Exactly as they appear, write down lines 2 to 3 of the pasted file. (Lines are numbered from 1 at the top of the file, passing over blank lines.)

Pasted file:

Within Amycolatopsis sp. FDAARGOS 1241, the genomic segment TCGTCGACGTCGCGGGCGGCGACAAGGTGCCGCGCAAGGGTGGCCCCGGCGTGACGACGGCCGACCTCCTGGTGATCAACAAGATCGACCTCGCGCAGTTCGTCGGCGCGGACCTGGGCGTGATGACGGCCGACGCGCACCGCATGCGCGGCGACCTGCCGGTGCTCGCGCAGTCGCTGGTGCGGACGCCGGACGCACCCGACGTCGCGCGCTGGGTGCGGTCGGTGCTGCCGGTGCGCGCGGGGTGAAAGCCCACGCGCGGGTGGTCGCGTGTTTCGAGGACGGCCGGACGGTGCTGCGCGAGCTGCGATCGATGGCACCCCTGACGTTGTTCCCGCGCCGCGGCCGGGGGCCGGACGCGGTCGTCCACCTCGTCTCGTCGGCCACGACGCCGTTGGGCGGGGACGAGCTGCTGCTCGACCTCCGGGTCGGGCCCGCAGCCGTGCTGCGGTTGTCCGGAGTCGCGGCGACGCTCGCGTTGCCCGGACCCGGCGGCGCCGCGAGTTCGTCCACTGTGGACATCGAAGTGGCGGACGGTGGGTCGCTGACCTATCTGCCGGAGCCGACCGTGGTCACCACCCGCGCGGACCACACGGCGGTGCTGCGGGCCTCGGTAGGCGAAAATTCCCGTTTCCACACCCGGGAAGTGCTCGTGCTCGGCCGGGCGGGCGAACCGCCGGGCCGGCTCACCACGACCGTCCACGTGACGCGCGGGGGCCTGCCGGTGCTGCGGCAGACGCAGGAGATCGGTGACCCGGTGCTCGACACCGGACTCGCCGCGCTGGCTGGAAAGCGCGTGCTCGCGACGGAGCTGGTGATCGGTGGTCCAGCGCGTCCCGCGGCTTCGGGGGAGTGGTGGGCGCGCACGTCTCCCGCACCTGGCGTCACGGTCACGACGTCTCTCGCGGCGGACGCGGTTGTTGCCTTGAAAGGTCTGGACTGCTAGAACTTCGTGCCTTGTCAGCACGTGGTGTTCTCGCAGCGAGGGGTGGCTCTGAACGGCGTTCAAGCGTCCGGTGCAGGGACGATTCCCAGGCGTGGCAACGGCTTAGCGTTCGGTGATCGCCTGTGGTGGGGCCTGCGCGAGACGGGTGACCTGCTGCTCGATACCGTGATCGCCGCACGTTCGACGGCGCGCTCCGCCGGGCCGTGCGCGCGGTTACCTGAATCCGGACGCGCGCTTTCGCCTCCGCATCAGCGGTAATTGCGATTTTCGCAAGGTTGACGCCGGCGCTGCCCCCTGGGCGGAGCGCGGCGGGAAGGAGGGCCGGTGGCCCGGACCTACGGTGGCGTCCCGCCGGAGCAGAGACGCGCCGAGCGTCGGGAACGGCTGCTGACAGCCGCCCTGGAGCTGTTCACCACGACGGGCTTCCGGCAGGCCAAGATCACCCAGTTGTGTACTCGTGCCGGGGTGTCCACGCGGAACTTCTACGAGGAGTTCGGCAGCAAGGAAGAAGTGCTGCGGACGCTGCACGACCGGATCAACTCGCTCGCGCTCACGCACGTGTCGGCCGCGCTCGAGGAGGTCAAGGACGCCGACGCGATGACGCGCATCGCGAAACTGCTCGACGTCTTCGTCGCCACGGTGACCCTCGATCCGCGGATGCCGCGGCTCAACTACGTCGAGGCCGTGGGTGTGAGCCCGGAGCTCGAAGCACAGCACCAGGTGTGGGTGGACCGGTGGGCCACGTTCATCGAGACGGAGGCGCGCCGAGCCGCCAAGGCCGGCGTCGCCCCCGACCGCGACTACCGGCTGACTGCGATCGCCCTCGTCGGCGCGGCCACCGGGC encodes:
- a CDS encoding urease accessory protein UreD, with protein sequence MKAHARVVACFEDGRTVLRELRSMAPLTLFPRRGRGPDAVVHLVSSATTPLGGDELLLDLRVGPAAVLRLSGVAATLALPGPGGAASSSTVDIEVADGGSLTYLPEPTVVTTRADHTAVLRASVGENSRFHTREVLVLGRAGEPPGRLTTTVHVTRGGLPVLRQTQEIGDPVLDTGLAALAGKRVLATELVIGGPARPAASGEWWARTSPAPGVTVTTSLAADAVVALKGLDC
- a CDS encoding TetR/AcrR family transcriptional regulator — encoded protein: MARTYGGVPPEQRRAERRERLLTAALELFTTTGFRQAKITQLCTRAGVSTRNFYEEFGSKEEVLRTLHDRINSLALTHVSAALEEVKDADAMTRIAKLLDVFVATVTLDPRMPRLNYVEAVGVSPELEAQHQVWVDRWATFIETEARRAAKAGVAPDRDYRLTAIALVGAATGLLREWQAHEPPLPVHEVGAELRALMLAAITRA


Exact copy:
- a CDS encoding urease accessory protein UreD, with protein sequence MKAHARVVACFEDGRTVLRELRSMAPLTLFPRRGRGPDAVVHLVSSATTPLGGDELLLDLRVGPAAVLRLSGVAATLALPGPGGAASSSTVDIEVADGGSLTYLPEPTVVTTRADHTAVLRASVGENSRFHTREVLVLGRAGEPPGRLTTTVHVTRGGLPVLRQTQEIGDPVLDTGLAALAGKRVLATELVIGGPARPAASGEWWARTSPAPGVTVTTSLAADAVVALKGLDC
- a CDS encoding TetR/AcrR family transcriptional regulator — encoded protein: MARTYGGVPPEQRRAERRERLLTAALELFTTTGFRQAKITQLCTRAGVSTRNFYEEFGSKEEVLRTLHDRINSLALTHVSAALEEVKDADAMTRIAKLLDVFVATVTLDPRMPRLNYVEAVGVSPELEAQHQVWVDRWATFIETEARRAAKAGVAPDRDYRLTAIALVGAATGLLREWQAHEPPLPVHEVGAELRALMLAAITRA